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Case Study of Diabetes Mellitus and Community Health Nurse

Info: 2061 words (8 pages) Nursing Case Study
Published: 13th Feb 2020

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Tagged: hypoglycaemiadiabeteschronic illness

This paper is going to illustrate a case study, which has been chosen during the two weeks of clinical practicum. It will present the medical history of the patient, focus on current health status and discuss the main responsibilities of community health nurse.

H.S is a 74 years old Emirati, female, married and has 3 daughters and 5 sons. She has been referred to health home care setting on 24/2/2011. The patient’s past medical history included mild intermittent asthma, irritable bowel syndrome, acute gastritis, esophageal reflux, acquired hypothyroidism, generalized anxiety disorder, essential hypertension, diabetes mellitus type-1, chronic diastolic failure, blurred vision and impaired hearing. The patient has allergies from dust and medication like penicillin. Her surgical history was significant for cholecystectomy. Also, she had grafting surgery that done to repair the wound at right forearm which resulted from road traffic accident. Current medications include montelukast (singulair); 10mg orally once daily, steroids 500mg orally once per day, insulin 34 units in the morning and 32 units on evening, and cozaar 50mg once daily. Currently, the patient is suffering from uncontrolled diabetes. The fasting blood glucose ranged from 239-455 mg/dl and the past prandial glucose and bed time glucose ranged from 240-598 mg/dl. This assignment will shed light on one of the chronic disease which the patient has, diabetes, including pathophysiology, sign and symptoms, risk factors, epidemiology, diagnosis and treatment. In addition, it will illustrate the community health nurse roles regarding diabetic patient.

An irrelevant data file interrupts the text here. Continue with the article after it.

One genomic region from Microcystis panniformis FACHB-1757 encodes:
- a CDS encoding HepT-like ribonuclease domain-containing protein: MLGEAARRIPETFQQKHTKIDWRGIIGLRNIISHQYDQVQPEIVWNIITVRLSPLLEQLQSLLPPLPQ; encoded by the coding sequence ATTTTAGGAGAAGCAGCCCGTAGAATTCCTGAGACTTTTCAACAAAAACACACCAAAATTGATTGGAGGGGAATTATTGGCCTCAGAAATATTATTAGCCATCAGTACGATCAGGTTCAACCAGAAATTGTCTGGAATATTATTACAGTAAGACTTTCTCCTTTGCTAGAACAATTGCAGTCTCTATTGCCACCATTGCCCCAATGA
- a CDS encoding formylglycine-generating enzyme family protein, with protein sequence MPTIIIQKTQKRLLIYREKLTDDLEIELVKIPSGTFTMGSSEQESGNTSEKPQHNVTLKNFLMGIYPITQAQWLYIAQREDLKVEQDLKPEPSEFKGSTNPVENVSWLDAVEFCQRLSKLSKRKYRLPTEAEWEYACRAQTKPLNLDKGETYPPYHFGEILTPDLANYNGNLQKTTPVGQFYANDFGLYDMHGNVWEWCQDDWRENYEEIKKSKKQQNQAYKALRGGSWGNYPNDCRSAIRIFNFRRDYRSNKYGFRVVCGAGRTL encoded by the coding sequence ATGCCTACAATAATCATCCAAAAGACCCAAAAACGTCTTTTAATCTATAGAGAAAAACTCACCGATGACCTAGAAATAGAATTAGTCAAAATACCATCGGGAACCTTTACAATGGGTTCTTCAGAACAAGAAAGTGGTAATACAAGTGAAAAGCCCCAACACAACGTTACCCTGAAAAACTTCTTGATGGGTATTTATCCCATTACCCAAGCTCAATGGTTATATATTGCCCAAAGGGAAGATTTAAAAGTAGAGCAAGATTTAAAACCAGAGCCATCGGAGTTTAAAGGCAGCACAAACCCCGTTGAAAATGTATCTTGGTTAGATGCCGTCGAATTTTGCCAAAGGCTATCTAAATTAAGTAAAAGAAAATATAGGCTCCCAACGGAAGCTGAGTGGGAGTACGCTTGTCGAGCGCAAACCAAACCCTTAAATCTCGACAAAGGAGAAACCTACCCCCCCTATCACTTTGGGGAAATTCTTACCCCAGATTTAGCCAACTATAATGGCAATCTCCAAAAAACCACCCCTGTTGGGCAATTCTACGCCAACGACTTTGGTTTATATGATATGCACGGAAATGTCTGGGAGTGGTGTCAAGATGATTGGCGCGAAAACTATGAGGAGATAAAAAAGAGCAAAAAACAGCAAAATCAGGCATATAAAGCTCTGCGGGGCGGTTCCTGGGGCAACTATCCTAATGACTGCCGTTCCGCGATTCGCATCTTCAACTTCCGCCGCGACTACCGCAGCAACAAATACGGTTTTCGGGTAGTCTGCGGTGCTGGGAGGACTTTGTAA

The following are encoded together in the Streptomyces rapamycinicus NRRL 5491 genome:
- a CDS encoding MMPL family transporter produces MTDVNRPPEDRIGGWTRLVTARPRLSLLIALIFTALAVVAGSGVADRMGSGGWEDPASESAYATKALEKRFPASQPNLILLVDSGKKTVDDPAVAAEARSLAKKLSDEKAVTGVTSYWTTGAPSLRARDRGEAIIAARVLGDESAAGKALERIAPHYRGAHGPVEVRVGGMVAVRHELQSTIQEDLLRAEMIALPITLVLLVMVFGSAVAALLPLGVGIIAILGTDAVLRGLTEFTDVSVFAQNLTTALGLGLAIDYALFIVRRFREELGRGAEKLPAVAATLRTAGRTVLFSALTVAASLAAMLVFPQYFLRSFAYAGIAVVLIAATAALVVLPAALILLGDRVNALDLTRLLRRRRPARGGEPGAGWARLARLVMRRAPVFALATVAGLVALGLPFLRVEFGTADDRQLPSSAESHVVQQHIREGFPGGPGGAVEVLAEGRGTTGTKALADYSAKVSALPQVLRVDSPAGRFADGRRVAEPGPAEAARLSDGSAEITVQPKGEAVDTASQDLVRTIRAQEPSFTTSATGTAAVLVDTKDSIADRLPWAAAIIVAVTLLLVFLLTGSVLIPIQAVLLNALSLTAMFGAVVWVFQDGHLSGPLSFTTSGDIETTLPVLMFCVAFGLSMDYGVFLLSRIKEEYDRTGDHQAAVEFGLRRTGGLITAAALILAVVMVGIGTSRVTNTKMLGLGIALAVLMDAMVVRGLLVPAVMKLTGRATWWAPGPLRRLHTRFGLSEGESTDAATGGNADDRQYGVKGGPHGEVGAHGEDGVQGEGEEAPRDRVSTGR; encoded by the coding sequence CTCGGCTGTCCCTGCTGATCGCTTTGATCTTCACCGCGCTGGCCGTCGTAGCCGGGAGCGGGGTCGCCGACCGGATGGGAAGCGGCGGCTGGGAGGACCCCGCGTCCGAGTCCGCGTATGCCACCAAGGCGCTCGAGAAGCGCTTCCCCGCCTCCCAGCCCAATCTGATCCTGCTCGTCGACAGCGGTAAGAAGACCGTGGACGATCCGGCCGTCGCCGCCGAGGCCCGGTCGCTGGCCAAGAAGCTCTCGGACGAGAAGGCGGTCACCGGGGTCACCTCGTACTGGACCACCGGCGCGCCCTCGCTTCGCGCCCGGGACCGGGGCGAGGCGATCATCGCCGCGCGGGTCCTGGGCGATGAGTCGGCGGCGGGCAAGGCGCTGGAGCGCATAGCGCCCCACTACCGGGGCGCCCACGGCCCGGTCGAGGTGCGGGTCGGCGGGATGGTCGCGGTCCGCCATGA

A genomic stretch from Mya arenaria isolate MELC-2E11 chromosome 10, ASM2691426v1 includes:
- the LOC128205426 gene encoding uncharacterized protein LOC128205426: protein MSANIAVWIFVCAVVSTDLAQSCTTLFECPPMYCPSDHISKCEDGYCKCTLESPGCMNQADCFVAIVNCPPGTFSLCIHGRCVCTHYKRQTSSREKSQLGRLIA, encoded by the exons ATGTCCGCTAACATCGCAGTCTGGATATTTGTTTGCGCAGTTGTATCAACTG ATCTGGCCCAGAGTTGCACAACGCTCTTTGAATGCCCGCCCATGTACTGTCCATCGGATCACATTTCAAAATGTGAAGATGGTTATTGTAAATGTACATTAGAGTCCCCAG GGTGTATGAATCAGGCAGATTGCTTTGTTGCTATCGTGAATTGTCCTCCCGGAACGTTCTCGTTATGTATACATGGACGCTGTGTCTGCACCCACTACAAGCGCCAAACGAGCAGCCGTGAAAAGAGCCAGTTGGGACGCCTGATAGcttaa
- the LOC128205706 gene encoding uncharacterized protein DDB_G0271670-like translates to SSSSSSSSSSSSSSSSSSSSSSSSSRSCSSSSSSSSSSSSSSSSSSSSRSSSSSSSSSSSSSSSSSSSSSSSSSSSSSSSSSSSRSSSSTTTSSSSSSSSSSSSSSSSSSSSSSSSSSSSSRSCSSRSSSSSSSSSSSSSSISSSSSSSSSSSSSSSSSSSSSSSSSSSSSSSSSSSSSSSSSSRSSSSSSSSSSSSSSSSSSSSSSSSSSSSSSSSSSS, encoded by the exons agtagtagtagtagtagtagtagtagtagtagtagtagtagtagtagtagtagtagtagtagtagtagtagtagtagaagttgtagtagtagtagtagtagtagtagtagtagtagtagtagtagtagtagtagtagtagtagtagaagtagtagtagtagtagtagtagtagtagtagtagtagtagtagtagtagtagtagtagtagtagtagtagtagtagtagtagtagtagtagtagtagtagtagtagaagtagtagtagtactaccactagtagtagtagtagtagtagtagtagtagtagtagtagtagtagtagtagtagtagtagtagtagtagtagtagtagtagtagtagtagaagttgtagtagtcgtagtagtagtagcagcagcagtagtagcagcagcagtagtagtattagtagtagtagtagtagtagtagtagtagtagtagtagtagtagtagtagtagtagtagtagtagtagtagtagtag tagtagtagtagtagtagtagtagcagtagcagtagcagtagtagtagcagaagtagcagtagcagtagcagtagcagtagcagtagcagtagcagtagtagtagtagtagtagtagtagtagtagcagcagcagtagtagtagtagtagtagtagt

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Diabetes mellitus is a worldwide epidemic disease. It is a metabolic disorder manifested by elevation of blood glucose level due to an absolute shortage of insulin production and action (American Diabetes Association, 2004). The two main classification of diabetes are type 1, this type represents insulin dependent diabetes, and type 2, non-insulin dependent diabetes (Meetoo & Allen, 2010). Additional types of diabetes mellitus include gestational diabetes, maturity once diabetes of the young, diabetes resulted from cystic fibrosis, and cushing’s syndrome diabetes (Meetoo & Allen, 2010).

As our patient is suffering from diabetes type-1, the nurse must understand the pathophysiology of this type in order to provide optimal care. Type-1 diabetes is found to be a result of an autoimmune mediated damaging of B-cells, pancreatic cells responsible for insulin production. Destruction of these cells will lead to insulin deficiency, which will result in increase of blood glucose and glycosuria. Mainly it is symptomatic disorder unlike type-2 diabetes (Meetoo & Allen, 2010). Type-2 diabetes is considered silent killer; most people with such disease are unaware because it is asymptomatic in many cases. It is characterized by abnormal insulin production, insulin resistance, and alteration in glucagon synthesis (Casey, 2011). Elevation in blood glucose caused by limitation of insulin in transporting glucose into the cells for energy synthesis. High glucose level enhances insulin production. So that, people with this type of diabetes often characterized by excessive insulin production (Casey, 2010). Diabetes’ symptoms might slightly vary according to the type.